JANE AUSTEN'S WOMEN: AN INTRODUCTION by Kathleen Anderson, Reviewed by June Sturrock
 

JANE AUSTEN'S WOMEN: AN INTRODUCTION
By Kathleen Anderson
(SUNY, 2018) xxv + 293 pp.
Reviewed by June Sturrock on 2019-10-07.

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Kathleen Anderson founds the arguments of this book on a detailed knowledge of Austen's six novels acquired over years of reading, teaching, and thinking about them. A brief introduction leads to eight chapters organized into three parts: "Women and the Body: Strength, Sex, and Austenian Wellness"; "Women's Natures: Mood, Mind, Spirit, and Female Giftedness" and "Women and Others: The Female Self on Environmental, Social, and Imaginative Space." Throughout each part she considers carefully the significance of minor as well as major female characters--and quite a few males, too. She writes as both a feminist and a Christian, a suitably blended approach to the work of a rector's daughter who consistently portrayed women as persons with moral and intellectual responsibility and agency.

Accordingly, Anderson catches Austen's subtle emphasis on the obligation of her characters, male and female alike, to look beyond and outside the self and its demands to their social, cultural, and natural surroundings. Her chapter on women and the environment, for instance, places Austen's heroines in "their relationships to space" and to the wider world (152). While the sophisticated Mary Crawford in Mansfield Park uses the gardens of Sotherton merely as a backdrop for flirtation, Fanny Price "can admire and commune with beauty outside herself," and the contrast is subtly repeated when the two young women walk together in the shrubberies of Mansfield parsonage (152-3). Austen's characters can also misuse the arts. In Sense and Sensibility, as Anderson notes perceptively, Marianne Dashwood abuses both her art and her own artistry when she treats her piano merely as a "venting mechanism" (91) in her misery over Willoughby's departure. Anderson consistently stresses Austen's concern with "the gender-neutrality of virtue and the onus to cultivate it" (217), an important element in any discussion of Austen's women.

In spite of all these good qualities, however, the book is weakened by too frequent overstatement and some uncertainty of tone. Anderson also tends to interpret Austen's novels as if they were self-help literature rather than fiction. Having co-authored (with Susan E. Jones) Jane Austen's Guide to Thrift: An Independent Women's Advice on Living within One's Means (Berkley Books 2013), Anderson possibly felt that she could apply to the present volume the light-hearted touch used in the previous one. Yet such an approach necessarily distorts any interpretation of a writer who understands and relishes both the conventions and the possibilities of her chosen genre as intensely as does Austen. The subtitle of chapter three, for example, is "The Path to Emotional Health in Sense and Sensibility." In this chapter Anderson writes of "the ultimate message [delivered] to women" (67) by Sense and Sensibility, which unsurprisingly includes the desirability of merging both qualities, and claims that Austen "exhorts . . . women to take control of their emotional lives" (emphases mine). Comments like these, by no means isolated, miss the fact that Austen was a novelist rather than a guide to conduct and by no means given to either exhortation or explicit messages. Though they stand on an ethical basis, Austen's complex fictions differ widely from simplistic and explicitly didactic narratives such as those of her older contemporary, Hannah More.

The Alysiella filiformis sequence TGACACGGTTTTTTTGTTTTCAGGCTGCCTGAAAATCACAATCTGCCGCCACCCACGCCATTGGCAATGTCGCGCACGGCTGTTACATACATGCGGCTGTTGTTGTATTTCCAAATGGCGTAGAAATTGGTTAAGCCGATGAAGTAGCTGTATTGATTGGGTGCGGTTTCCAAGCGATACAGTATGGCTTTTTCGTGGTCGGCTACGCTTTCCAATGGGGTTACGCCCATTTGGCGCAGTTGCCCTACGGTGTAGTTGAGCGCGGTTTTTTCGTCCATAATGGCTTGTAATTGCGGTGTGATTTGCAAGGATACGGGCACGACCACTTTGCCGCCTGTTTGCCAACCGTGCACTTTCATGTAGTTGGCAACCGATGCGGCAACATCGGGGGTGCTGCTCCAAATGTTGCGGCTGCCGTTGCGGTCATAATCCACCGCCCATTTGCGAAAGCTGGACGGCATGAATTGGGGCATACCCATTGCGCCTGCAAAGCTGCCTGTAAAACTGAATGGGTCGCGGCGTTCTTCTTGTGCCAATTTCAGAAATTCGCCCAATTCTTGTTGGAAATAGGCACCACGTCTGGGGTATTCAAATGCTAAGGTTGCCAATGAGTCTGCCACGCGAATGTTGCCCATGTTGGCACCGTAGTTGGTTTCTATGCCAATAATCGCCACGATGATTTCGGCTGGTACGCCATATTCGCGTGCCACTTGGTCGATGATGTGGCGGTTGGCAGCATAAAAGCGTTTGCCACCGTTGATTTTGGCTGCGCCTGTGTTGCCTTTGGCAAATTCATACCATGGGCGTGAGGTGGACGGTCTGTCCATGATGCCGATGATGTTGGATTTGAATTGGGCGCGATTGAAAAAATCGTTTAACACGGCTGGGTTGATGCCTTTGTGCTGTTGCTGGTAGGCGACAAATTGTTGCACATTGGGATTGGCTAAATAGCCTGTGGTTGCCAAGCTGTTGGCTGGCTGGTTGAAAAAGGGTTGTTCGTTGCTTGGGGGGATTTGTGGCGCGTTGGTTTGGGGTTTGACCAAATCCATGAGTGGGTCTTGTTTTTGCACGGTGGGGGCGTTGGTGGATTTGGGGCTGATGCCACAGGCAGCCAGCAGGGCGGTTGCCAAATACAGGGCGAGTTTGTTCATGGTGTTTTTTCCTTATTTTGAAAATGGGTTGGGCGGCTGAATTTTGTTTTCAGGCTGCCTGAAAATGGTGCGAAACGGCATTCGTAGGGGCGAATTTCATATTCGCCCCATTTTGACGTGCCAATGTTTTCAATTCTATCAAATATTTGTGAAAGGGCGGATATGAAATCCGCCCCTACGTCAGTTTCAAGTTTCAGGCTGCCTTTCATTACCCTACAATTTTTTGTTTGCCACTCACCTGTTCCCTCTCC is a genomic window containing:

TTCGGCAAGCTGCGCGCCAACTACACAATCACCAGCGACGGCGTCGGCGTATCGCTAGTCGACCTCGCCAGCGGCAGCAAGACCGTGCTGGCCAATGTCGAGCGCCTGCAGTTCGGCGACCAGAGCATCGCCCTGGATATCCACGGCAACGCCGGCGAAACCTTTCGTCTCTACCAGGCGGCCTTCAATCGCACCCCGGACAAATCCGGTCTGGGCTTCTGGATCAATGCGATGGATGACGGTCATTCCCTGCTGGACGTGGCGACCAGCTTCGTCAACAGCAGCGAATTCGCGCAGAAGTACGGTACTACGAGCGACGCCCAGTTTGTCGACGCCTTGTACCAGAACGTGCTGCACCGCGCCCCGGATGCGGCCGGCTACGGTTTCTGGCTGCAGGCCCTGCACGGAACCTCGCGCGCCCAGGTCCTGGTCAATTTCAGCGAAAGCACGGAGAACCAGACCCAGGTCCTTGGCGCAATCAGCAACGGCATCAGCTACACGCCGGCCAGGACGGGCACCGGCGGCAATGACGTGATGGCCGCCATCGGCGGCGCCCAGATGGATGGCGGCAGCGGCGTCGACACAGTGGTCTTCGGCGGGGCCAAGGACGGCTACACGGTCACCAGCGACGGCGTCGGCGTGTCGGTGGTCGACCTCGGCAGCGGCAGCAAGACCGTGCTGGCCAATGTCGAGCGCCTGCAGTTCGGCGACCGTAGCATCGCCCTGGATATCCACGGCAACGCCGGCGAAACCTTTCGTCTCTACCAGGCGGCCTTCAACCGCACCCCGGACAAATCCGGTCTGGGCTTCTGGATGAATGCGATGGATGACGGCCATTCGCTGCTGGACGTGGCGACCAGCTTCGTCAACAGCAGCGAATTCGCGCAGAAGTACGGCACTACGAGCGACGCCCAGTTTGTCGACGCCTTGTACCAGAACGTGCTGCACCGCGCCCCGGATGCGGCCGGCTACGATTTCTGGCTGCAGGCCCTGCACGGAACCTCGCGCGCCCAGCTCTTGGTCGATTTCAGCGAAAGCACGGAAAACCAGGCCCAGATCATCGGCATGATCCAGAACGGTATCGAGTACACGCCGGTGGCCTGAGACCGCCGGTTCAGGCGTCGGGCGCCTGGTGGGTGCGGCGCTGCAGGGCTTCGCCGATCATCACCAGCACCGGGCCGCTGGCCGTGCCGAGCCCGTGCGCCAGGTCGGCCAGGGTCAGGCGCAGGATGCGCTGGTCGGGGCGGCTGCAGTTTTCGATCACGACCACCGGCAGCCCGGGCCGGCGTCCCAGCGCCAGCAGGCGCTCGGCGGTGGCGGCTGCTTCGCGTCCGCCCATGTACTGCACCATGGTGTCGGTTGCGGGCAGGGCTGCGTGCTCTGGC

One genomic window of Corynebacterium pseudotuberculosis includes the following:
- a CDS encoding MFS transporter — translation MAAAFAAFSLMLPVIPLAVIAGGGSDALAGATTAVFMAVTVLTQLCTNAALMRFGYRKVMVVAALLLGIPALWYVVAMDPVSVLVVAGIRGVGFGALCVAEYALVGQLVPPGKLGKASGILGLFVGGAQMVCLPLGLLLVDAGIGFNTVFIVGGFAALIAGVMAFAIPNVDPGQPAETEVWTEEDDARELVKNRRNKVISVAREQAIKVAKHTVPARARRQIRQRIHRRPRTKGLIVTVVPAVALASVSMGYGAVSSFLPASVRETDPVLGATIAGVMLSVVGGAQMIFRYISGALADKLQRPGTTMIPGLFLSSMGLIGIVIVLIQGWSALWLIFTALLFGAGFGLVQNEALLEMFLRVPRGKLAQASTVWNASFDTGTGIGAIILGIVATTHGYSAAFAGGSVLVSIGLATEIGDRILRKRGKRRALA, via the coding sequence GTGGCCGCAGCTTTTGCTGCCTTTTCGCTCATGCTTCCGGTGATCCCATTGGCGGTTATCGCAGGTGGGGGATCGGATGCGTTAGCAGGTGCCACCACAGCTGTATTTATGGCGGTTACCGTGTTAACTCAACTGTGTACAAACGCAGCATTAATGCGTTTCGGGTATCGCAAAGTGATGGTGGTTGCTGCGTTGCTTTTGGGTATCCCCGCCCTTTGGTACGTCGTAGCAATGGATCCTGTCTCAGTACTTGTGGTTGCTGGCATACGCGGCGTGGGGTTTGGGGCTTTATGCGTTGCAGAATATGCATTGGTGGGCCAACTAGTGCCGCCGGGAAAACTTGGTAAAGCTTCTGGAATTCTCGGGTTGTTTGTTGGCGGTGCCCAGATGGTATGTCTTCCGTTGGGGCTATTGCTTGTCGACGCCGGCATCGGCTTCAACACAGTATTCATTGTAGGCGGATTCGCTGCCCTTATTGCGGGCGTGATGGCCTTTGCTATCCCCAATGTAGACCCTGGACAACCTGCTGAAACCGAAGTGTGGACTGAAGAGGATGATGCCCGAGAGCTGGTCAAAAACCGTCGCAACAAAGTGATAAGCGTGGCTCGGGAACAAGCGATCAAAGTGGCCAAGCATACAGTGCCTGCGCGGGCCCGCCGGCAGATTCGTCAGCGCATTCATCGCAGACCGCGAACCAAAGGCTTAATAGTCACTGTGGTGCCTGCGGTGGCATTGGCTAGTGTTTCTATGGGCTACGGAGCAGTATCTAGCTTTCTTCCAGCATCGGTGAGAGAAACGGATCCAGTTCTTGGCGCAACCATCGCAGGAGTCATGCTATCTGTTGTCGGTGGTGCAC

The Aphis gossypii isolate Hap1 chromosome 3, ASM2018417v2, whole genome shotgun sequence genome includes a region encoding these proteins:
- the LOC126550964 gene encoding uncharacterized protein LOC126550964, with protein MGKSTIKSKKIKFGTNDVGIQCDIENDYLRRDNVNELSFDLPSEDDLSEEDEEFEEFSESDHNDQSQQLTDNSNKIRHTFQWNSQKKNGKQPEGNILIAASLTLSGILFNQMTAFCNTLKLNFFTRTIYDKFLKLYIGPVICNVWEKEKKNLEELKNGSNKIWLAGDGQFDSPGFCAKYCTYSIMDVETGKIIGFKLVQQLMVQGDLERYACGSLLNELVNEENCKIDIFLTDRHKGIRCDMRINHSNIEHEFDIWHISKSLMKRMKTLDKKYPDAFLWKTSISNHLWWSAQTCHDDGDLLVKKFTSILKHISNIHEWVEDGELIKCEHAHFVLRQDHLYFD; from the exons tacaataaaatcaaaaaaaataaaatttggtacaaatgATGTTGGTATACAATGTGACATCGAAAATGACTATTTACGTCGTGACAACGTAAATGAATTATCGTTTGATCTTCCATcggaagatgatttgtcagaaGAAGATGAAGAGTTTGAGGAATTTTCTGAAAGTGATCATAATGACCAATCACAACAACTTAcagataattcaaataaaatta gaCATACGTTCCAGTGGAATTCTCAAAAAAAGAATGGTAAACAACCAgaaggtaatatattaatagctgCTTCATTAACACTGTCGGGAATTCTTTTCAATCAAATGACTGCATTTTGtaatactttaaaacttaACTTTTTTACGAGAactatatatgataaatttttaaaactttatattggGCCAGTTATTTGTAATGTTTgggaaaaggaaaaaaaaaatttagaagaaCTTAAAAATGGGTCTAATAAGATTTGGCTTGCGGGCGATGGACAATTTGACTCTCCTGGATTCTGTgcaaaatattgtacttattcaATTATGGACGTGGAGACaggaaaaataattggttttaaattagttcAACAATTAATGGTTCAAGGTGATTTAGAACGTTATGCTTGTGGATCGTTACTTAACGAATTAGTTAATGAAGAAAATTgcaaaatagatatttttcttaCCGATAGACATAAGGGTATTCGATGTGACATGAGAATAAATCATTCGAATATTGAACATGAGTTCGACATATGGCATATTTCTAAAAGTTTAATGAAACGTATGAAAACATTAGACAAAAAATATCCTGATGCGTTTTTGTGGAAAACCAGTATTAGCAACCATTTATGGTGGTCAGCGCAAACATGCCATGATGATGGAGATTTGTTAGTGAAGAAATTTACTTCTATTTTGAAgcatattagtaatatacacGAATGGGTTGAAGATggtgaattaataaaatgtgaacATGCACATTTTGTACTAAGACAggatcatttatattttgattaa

Anderson's overstatements also blur the fine distinctions that Austen is so careful to establish. Though Miss Bates (in Emma) is certainly a good woman, she is by no means "an approximate Christ figure" (139); similarly, though Anne Elliot (in Persuasion) often exemplifies Christian charity, she never becomes an "almost-Christ figure" (223). Occasionally such exaggerations seriously weaken Anderson's strongest arguments. Stressing, for instance, the significance of Mrs. Jennings and her younger daughter, Charlotte Palmer, in Sense and Sensibility, she contrasts their equanimity and generosity with the super-sensitivity and censoriousness of the Dashwood sisters, especially Marianne. This contrast generally illuminates the sometimes destructive vulnerability of the two young sisters as well as their often judgmental approach to other people. But in claiming that Charlotte and Mrs. Jennings are the only characters who exemplify "the healthiest blend of sense with sensibility" (81), Anderson ignores the way in which Marianne and, to a lesser extent, Elinor grow up into this blend.